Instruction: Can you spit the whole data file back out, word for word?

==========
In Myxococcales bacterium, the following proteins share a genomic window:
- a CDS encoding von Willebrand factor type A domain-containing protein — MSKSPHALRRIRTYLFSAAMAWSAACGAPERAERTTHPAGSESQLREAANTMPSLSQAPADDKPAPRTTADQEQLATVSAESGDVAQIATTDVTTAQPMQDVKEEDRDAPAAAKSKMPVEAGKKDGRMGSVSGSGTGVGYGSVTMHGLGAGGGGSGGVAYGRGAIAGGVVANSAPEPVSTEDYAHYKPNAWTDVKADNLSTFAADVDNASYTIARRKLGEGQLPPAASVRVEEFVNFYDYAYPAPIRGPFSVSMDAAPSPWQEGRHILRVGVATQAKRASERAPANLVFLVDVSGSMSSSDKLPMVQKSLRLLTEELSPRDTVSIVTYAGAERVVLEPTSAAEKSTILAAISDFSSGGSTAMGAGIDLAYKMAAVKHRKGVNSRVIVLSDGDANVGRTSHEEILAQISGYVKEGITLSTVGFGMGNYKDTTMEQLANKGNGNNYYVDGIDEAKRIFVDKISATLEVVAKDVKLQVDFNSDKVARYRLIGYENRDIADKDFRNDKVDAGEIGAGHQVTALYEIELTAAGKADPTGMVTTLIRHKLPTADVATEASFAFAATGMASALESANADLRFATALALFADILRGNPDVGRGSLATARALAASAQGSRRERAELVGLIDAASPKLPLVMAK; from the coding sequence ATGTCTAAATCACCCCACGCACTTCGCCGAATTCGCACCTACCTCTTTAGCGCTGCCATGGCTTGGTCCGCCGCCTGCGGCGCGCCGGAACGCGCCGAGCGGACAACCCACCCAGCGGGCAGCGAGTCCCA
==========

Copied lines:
In Myxococcales bacterium, the following proteins share a genomic window:
- a CDS encoding von Willebrand factor type A domain-containing protein — MSKSPHALRRIRTYLFSAAMAWSAACGAPERAERTTHPAGSESQLREAANTMPSLSQAPADDKPAPRTTADQEQLATVSAESGDVAQIATTDVTTAQPMQDVKEEDRDAPAAAKSKMPVEAGKKDGRMGSVSGSGTGVGYGSVTMHGLGAGGGGSGGVAYGRGAIAGGVVANSAPEPVSTEDYAHYKPNAWTDVKADNLSTFAADVDNASYTIARRKLGEGQLPPAASVRVEEFVNFYDYAYPAPIRGPFSVSMDAAPSPWQEGRHILRVGVATQAKRASERAPANLVFLVDVSGSMSSSDKLPMVQKSLRLLTEELSPRDTVSIVTYAGAERVVLEPTSAAEKSTILAAISDFSSGGSTAMGAGIDLAYKMAAVKHRKGVNSRVIVLSDGDANVGRTSHEEILAQISGYVKEGITLSTVGFGMGNYKDTTMEQLANKGNGNNYYVDGIDEAKRIFVDKISATLEVVAKDVKLQVDFNSDKVARYRLIGYENRDIADKDFRNDKVDAGEIGAGHQVTALYEIELTAAGKADPTGMVTTLIRHKLPTADVATEASFAFAATGMASALESANADLRFATALALFADILRGNPDVGRGSLATARALAASAQGSRRERAELVGLIDAASPKLPLVMAK; from the coding sequence ATGTCTAAATCACCCCACGCACTTCGCCGAATTCGCACCTACCTCTTTAGCGCTGCCATGGCTTGGTCCGCCGCCTGCGGCGCGCCGGAACGCGCCGAGCGGACAACCCACCCAGCGGGCAGCGAGTCCCA